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Chilean Field Activities 2014

This coming Antarctic field season the Chilean Antarctic Scientific Expedition includes several projects with implications for one or more of SOOS’ Science Themes. The field work will be conducted in the South Shetland Islands and at the north western Antarctic Peninsula area.

Two projects will search for clues on current and recent glacier calving rates and its contribution to climate models. The project “Seismic facies variability and sedimentation processes in small bays and fjords of the Danco Coast, Antarctic Peninsula” (2012-2015) of Dr. This e-mail address is being protected from spambots. You need JavaScript enabled to view it.  will collect marine sediment cores in fjords off the Danco Coast, to estimate a chronology on the influx of sediment product of glacier calving. Similarly, the project “Para-ICE: towards a better understanding of Ice Calving Events” (2013-2015) of Dr. This e-mail address is being protected from spambots. You need JavaScript enabled to view it.  is measuring process-related variables of current calving events, in order to improve our models on glacier behavior and impact from climate change.

On a related issue, the direct influence of increases in freshwater input into coastal areas of the Southern Ocean due to accelerated glacier melting will be assessed by the project “Influence of freshwater flow on primary productivity, biogenic silica content and nutrients in southern Patagonia and the Antarctic Peninsula” (2012-2014) of Dr. This e-mail address is being protected from spambots. You need JavaScript enabled to view it. . This project will assess the effect of water stratification and nutrient influx derived from melting glaciers on the primary productivity of the near shore system.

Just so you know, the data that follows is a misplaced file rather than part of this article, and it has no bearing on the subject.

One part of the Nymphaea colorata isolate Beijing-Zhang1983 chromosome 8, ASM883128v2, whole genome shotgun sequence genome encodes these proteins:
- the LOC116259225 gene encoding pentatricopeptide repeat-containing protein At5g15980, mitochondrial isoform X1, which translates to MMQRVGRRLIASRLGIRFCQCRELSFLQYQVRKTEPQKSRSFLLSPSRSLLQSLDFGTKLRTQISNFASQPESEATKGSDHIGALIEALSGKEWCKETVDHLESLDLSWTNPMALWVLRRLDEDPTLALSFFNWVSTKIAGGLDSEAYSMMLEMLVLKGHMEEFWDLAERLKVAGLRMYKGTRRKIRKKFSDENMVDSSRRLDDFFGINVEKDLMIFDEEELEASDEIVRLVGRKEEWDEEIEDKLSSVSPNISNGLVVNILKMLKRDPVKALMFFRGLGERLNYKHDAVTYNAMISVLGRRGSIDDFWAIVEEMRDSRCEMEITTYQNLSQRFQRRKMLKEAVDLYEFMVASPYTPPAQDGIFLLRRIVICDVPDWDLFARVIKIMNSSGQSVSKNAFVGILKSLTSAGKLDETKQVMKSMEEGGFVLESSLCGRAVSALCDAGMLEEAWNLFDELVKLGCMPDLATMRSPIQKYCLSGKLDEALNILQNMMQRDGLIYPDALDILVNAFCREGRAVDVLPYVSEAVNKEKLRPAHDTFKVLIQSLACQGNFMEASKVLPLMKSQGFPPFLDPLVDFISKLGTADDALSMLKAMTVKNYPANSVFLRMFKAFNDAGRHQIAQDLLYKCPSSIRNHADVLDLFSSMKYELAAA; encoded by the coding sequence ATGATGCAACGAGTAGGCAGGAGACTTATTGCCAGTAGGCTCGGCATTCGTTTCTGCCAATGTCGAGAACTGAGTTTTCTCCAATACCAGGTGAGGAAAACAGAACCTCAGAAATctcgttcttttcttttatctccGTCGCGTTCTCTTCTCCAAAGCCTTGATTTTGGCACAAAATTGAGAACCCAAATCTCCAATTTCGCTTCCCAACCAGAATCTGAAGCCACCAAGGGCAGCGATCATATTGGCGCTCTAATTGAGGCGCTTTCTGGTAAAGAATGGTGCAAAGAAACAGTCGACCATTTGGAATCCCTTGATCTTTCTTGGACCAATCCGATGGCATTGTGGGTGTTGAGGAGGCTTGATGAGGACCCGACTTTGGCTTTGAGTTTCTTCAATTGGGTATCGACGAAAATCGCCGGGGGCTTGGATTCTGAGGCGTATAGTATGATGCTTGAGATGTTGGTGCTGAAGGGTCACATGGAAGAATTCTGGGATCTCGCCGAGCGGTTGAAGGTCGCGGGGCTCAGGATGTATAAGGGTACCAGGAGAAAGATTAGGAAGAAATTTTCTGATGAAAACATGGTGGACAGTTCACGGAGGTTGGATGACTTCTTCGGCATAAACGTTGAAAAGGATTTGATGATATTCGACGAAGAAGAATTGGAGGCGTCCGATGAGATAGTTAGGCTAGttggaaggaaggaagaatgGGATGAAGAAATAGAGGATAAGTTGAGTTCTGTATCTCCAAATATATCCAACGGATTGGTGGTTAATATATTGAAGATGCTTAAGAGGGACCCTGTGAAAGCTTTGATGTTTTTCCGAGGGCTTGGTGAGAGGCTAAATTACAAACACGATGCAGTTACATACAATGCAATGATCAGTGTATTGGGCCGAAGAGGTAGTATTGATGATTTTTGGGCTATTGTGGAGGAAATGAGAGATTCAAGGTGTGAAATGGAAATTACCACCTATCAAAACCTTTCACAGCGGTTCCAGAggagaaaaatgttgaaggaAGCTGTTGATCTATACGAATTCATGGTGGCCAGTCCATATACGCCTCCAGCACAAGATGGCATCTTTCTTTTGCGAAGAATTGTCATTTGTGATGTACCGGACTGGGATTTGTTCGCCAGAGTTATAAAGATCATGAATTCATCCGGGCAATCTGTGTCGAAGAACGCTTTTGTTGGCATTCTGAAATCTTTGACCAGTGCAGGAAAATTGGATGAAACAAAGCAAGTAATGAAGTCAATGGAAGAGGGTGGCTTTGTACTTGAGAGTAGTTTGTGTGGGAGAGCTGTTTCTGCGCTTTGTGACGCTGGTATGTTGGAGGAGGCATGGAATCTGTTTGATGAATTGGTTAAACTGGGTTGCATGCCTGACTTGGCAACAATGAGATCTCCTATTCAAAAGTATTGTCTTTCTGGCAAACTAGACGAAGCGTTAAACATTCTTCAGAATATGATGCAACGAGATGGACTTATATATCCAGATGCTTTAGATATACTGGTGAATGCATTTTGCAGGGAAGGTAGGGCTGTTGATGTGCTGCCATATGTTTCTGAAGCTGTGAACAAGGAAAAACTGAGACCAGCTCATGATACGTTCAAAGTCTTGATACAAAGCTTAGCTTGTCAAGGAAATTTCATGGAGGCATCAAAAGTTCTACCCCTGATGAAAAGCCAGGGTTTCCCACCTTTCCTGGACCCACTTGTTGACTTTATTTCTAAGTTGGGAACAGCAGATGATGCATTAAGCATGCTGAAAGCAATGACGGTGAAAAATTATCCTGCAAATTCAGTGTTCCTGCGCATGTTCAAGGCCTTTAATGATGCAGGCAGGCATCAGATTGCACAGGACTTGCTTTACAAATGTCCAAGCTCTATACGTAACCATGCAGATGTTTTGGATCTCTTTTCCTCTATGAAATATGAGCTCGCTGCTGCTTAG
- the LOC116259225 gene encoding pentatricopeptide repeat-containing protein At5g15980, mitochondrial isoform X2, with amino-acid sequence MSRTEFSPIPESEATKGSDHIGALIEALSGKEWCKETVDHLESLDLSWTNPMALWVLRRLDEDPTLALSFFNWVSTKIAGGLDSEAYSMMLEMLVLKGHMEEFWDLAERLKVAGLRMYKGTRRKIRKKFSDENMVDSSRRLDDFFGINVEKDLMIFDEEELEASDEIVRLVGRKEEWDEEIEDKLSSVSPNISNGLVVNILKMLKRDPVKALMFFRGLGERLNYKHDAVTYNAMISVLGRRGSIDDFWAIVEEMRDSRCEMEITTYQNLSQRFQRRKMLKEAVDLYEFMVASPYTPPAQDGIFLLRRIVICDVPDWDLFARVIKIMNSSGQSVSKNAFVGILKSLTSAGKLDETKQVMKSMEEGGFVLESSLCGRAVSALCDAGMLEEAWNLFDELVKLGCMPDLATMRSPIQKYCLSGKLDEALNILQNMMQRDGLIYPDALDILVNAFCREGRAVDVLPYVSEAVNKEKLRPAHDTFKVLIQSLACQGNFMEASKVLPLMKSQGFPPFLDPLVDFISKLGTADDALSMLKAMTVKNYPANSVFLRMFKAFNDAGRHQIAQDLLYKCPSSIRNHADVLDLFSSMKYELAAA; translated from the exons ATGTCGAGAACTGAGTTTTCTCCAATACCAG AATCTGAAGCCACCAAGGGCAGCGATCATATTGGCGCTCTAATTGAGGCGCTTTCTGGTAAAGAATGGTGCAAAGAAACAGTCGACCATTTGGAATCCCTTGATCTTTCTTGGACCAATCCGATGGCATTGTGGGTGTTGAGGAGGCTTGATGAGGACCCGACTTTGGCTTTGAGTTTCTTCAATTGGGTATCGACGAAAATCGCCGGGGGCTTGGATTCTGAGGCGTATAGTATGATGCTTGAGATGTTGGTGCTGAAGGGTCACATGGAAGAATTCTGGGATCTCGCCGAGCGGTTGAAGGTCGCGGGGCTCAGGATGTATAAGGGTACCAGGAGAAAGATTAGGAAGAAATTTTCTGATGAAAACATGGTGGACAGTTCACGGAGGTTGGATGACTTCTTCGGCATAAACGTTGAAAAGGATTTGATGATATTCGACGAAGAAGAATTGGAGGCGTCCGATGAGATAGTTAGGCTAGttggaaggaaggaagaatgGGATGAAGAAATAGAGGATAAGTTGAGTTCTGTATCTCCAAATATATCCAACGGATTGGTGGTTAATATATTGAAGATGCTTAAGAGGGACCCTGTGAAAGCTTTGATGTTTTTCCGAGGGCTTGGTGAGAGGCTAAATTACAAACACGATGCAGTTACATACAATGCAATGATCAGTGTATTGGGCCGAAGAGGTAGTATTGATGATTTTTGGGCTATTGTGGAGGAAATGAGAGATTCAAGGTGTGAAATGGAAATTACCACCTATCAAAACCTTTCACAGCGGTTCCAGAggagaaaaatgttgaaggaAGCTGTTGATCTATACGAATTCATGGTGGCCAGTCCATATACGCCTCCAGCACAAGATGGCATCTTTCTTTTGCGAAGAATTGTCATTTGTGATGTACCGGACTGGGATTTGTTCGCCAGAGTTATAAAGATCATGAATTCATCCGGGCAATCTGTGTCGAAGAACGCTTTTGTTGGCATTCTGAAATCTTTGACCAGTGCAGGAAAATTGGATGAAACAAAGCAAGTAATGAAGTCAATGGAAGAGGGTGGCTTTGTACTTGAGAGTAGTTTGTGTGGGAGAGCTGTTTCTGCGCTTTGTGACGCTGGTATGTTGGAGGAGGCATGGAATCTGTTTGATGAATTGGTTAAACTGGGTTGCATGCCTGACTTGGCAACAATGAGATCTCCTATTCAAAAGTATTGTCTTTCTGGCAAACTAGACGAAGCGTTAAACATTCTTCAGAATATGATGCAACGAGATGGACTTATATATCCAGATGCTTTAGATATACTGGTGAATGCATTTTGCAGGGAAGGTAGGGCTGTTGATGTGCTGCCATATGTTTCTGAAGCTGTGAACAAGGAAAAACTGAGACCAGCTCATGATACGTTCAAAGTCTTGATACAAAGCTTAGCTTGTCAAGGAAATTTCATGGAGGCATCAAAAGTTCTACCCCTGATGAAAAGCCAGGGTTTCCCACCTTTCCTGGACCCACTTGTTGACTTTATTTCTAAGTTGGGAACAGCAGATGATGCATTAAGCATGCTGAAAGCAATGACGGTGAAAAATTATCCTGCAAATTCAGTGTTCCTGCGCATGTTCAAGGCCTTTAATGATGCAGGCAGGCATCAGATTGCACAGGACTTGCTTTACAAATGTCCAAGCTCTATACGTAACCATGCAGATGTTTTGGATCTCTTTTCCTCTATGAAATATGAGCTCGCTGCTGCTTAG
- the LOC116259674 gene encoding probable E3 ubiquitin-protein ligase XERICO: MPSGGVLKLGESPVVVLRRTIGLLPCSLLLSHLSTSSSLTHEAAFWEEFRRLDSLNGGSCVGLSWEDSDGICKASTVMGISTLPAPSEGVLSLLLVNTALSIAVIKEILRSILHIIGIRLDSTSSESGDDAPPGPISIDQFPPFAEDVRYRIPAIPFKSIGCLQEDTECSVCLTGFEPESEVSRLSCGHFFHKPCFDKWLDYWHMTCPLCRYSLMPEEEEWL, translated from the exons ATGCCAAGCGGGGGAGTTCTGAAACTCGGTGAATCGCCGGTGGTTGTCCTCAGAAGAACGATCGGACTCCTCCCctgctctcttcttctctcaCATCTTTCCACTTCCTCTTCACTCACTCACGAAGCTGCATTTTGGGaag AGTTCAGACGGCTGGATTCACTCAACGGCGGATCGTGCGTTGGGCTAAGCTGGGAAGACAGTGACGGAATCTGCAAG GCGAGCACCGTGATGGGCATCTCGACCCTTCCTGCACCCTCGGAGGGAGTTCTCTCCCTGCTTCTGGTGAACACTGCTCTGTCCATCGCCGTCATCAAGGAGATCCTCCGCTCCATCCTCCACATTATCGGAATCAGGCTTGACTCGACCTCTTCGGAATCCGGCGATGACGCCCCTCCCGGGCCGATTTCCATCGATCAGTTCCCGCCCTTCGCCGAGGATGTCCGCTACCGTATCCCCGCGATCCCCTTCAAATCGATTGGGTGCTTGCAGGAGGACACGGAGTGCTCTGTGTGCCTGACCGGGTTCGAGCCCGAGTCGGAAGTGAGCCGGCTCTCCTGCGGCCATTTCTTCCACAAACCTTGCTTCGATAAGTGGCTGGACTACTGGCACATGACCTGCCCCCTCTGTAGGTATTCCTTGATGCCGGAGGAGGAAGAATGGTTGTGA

Reductions in the extension and duration of sea-ice have being identified as a key factor affecting the Southern Ocean ecosystem, particularly at the Antarctic Peninsula area. The impact that sea-ice retreat has on the global productivity of the Antarctic marine ecosystem, particularly during winter, is of high concern. Precisely this issue is the topic of the project “Bio-optical modelling of Antarctic sea-ice algal growth” (2012-2014) of Dr. This e-mail address is being protected from spambots. You need JavaScript enabled to view it. .

Finally, the additional stress that marine organisms has to cope with due to the synergic effects of climate change on the Southern Ocean will be addressed by two projects this field season. The project “Impact of global change on the physiology of Antarctic seaweeds: Consequences for coastal processes in scenarios of temperature shifts and enhanced UV radiation” (2012-2015) of Dr. This e-mail address is being protected from spambots. You need JavaScript enabled to view it.  and “Coping with warming of the Southern Ocean: invertebrate responses to thermal stress conditions” (2013-2016) of Dr. This e-mail address is being protected from spambots. You need JavaScript enabled to view it. .

Click here for further information on the Chilean Antarctic Research Program.

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